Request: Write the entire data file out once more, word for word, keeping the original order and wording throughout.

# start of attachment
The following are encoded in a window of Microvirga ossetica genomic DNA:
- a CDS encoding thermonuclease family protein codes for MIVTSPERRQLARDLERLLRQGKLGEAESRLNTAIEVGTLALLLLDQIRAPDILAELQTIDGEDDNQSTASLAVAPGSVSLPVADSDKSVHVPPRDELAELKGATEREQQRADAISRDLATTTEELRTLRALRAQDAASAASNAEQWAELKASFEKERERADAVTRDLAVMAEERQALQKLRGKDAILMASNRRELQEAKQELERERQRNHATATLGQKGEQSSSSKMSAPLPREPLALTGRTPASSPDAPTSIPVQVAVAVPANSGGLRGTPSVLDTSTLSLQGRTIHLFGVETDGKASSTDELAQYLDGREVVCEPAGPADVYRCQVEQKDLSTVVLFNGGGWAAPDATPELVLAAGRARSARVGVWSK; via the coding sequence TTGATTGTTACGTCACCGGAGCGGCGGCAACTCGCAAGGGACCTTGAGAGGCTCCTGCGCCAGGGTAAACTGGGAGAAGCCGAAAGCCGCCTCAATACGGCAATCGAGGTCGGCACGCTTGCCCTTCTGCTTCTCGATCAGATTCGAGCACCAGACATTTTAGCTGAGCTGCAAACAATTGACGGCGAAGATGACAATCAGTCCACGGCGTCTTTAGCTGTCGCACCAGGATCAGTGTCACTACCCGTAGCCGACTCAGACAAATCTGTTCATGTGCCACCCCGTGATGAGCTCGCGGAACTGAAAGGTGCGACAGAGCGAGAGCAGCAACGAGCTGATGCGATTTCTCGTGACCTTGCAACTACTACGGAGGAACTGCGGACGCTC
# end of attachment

The following are encoded in a window of Microvirga ossetica genomic DNA:
- a CDS encoding thermonuclease family protein codes for MIVTSPERRQLARDLERLLRQGKLGEAESRLNTAIEVGTLALLLLDQIRAPDILAELQTIDGEDDNQSTASLAVAPGSVSLPVADSDKSVHVPPRDELAELKGATEREQQRADAISRDLATTTEELRTLRALRAQDAASAASNAEQWAELKASFEKERERADAVTRDLAVMAEERQALQKLRGKDAILMASNRRELQEAKQELERERQRNHATATLGQKGEQSSSSKMSAPLPREPLALTGRTPASSPDAPTSIPVQVAVAVPANSGGLRGTPSVLDTSTLSLQGRTIHLFGVETDGKASSTDELAQYLDGREVVCEPAGPADVYRCQVEQKDLSTVVLFNGGGWAAPDATPELVLAAGRARSARVGVWSK; via the coding sequence TTGATTGTTACGTCACCGGAGCGGCGGCAACTCGCAAGGGACCTTGAGAGGCTCCTGCGCCAGGGTAAACTGGGAGAAGCCGAAAGCCGCCTCAATACGGCAATCGAGGTCGGCACGCTTGCCCTTCTGCTTCTCGATCAGATTCGAGCACCAGACATTTTAGCTGAGCTGCAAACAATTGACGGCGAAGATGACAATCAGTCCACGGCGTCTTTAGCTGTCGCACCAGGATCAGTGTCACTACCCGTAGCCGACTCAGACAAATCTGTTCATGTGCCACCCCGTGATGAGCTCGCGGAACTGAAAGGTGCGACAGAGCGAGAGCAGCAACGAGCTGATGCGATTTCTCGTGACCTTGCAACTACTACGGAGGAACTGCGGACGCTC